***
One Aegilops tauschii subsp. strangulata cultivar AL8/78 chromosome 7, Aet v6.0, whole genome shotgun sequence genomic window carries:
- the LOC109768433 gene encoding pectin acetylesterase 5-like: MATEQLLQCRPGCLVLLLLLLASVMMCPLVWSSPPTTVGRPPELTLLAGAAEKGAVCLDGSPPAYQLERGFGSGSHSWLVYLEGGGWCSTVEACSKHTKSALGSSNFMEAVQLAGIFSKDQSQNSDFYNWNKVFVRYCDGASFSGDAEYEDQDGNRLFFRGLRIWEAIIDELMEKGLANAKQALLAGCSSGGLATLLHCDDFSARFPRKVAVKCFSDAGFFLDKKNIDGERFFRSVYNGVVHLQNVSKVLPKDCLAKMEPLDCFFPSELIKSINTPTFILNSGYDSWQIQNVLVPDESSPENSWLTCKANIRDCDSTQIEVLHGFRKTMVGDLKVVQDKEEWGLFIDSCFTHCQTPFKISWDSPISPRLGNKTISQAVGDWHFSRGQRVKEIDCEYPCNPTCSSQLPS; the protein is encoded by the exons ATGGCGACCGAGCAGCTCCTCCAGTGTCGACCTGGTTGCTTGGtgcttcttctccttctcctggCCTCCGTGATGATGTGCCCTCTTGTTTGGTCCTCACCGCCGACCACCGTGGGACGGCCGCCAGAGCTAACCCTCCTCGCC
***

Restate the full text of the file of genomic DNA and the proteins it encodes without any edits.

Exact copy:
One Aegilops tauschii subsp. strangulata cultivar AL8/78 chromosome 7, Aet v6.0, whole genome shotgun sequence genomic window carries:
- the LOC109768433 gene encoding pectin acetylesterase 5-like: MATEQLLQCRPGCLVLLLLLLASVMMCPLVWSSPPTTVGRPPELTLLAGAAEKGAVCLDGSPPAYQLERGFGSGSHSWLVYLEGGGWCSTVEACSKHTKSALGSSNFMEAVQLAGIFSKDQSQNSDFYNWNKVFVRYCDGASFSGDAEYEDQDGNRLFFRGLRIWEAIIDELMEKGLANAKQALLAGCSSGGLATLLHCDDFSARFPRKVAVKCFSDAGFFLDKKNIDGERFFRSVYNGVVHLQNVSKVLPKDCLAKMEPLDCFFPSELIKSINTPTFILNSGYDSWQIQNVLVPDESSPENSWLTCKANIRDCDSTQIEVLHGFRKTMVGDLKVVQDKEEWGLFIDSCFTHCQTPFKISWDSPISPRLGNKTISQAVGDWHFSRGQRVKEIDCEYPCNPTCSSQLPS; the protein is encoded by the exons ATGGCGACCGAGCAGCTCCTCCAGTGTCGACCTGGTTGCTTGGtgcttcttctccttctcctggCCTCCGTGATGATGTGCCCTCTTGTTTGGTCCTCACCGCCGACCACCGTGGGACGGCCGCCAGAGCTAACCCTCCTCGCC